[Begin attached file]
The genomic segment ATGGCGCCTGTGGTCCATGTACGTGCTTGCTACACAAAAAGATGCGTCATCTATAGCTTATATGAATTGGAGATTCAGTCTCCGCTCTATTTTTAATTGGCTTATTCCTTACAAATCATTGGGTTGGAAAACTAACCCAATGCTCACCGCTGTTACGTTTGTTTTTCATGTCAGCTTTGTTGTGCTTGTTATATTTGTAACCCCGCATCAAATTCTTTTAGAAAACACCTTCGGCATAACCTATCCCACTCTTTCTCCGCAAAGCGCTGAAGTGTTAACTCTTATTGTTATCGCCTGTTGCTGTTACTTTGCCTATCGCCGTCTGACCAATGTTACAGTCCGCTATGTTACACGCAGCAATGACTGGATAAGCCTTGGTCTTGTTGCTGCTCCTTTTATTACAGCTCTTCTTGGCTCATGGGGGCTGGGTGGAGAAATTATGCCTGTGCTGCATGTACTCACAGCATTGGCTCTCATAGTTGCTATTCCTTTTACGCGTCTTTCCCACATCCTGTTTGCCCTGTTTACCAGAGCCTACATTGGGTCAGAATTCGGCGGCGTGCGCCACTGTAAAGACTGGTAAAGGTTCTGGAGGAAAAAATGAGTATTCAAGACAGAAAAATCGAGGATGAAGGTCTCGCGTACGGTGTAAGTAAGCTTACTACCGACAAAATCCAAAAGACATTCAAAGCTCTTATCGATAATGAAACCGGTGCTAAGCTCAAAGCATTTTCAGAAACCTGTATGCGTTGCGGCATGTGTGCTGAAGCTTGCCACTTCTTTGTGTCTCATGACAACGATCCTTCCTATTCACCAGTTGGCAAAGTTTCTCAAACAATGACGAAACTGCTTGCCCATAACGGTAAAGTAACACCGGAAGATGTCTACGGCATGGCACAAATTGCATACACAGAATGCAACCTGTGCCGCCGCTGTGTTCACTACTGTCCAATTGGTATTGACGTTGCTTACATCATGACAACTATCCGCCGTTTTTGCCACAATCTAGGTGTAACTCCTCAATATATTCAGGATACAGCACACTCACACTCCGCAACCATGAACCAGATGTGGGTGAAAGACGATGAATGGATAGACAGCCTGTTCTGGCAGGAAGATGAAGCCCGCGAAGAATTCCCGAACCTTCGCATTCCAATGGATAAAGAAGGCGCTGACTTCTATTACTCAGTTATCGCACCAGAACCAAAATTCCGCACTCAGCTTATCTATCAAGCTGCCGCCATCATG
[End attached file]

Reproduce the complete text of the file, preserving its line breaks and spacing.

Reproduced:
The genomic segment ATGGCGCCTGTGGTCCATGTACGTGCTTGCTACACAAAAAGATGCGTCATCTATAGCTTATATGAATTGGAGATTCAGTCTCCGCTCTATTTTTAATTGGCTTATTCCTTACAAATCATTGGGTTGGAAAACTAACCCAATGCTCACCGCTGTTACGTTTGTTTTTCATGTCAGCTTTGTTGTGCTTGTTATATTTGTAACCCCGCATCAAATTCTTTTAGAAAACACCTTCGGCATAACCTATCCCACTCTTTCTCCGCAAAGCGCTGAAGTGTTAACTCTTATTGTTATCGCCTGTTGCTGTTACTTTGCCTATCGCCGTCTGACCAATGTTACAGTCCGCTATGTTACACGCAGCAATGACTGGATAAGCCTTGGTCTTGTTGCTGCTCCTTTTATTACAGCTCTTCTTGGCTCATGGGGGCTGGGTGGAGAAATTATGCCTGTGCTGCATGTACTCACAGCATTGGCTCTCATAGTTGCTATTCCTTTTACGCGTCTTTCCCACATCCTGTTTGCCCTGTTTACCAGAGCCTACATTGGGTCAGAATTCGGCGGCGTGCGCCACTGTAAAGACTGGTAAAGGTTCTGGAGGAAAAAATGAGTATTCAAGACAGAAAAATCGAGGATGAAGGTCTCGCGTACGGTGTAAGTAAGCTTACTACCGACAAAATCCAAAAGACATTCAAAGCTCTTATCGATAATGAAACCGGTGCTAAGCTCAAAGCATTTTCAGAAACCTGTATGCGTTGCGGCATGTGTGCTGAAGCTTGCCACTTCTTTGTGTCTCATGACAACGATCCTTCCTATTCACCAGTTGGCAAAGTTTCTCAAACAATGACGAAACTGCTTGCCCATAACGGTAAAGTAACACCGGAAGATGTCTACGGCATGGCACAAATTGCATACACAGAATGCAACCTGTGCCGCCGCTGTGTTCACTACTGTCCAATTGGTATTGACGTTGCTTACATCATGACAACTATCCGCCGTTTTTGCCACAATCTAGGTGTAACTCCTCAATATATTCAGGATACAGCACACTCACACTCCGCAACCATGAACCAGATGTGGGTGAAAGACGATGAATGGATAGACAGCCTGTTCTGGCAGGAAGATGAAGCCCGCGAAGAATTCCCGAACCTTCGCATTCCAATGGATAAAGAAGGCGCTGACTTCTATTACTCAGTTATCGCACCAGAACCAAAATTCCGCACTCAGCTTATCTATCAAGCTGCCGCCATCATG